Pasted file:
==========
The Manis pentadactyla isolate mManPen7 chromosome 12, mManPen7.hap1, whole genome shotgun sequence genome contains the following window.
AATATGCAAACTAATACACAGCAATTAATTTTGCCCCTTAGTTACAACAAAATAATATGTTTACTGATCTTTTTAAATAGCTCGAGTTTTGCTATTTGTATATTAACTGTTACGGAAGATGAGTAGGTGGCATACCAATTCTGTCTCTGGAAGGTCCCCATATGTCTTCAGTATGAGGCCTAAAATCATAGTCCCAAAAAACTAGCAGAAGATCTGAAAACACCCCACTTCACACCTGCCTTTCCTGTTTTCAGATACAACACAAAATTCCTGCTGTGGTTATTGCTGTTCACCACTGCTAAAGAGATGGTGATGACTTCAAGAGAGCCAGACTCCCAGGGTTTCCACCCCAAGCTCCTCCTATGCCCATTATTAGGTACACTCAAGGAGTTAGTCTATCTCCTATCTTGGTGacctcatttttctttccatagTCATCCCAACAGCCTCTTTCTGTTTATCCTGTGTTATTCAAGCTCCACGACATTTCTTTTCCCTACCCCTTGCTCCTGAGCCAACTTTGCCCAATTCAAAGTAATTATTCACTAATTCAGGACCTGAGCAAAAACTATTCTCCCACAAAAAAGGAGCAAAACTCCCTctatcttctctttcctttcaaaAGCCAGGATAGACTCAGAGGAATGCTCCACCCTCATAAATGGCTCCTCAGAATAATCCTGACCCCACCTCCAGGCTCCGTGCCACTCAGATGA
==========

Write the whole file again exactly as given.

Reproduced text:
The Manis pentadactyla isolate mManPen7 chromosome 12, mManPen7.hap1, whole genome shotgun sequence genome contains the following window.
AATATGCAAACTAATACACAGCAATTAATTTTGCCCCTTAGTTACAACAAAATAATATGTTTACTGATCTTTTTAAATAGCTCGAGTTTTGCTATTTGTATATTAACTGTTACGGAAGATGAGTAGGTGGCATACCAATTCTGTCTCTGGAAGGTCCCCATATGTCTTCAGTATGAGGCCTAAAATCATAGTCCCAAAAAACTAGCAGAAGATCTGAAAACACCCCACTTCACACCTGCCTTTCCTGTTTTCAGATACAACACAAAATTCCTGCTGTGGTTATTGCTGTTCACCACTGCTAAAGAGATGGTGATGACTTCAAGAGAGCCAGACTCCCAGGGTTTCCACCCCAAGCTCCTCCTATGCCCATTATTAGGTACACTCAAGGAGTTAGTCTATCTCCTATCTTGGTGacctcatttttctttccatagTCATCCCAACAGCCTCTTTCTGTTTATCCTGTGTTATTCAAGCTCCACGACATTTCTTTTCCCTACCCCTTGCTCCTGAGCCAACTTTGCCCAATTCAAAGTAATTATTCACTAATTCAGGACCTGAGCAAAAACTATTCTCCCACAAAAAAGGAGCAAAACTCCCTctatcttctctttcctttcaaaAGCCAGGATAGACTCAGAGGAATGCTCCACCCTCATAAATGGCTCCTCAGAATAATCCTGACCCCACCTCCAGGCTCCGTGCCACTCAGATGA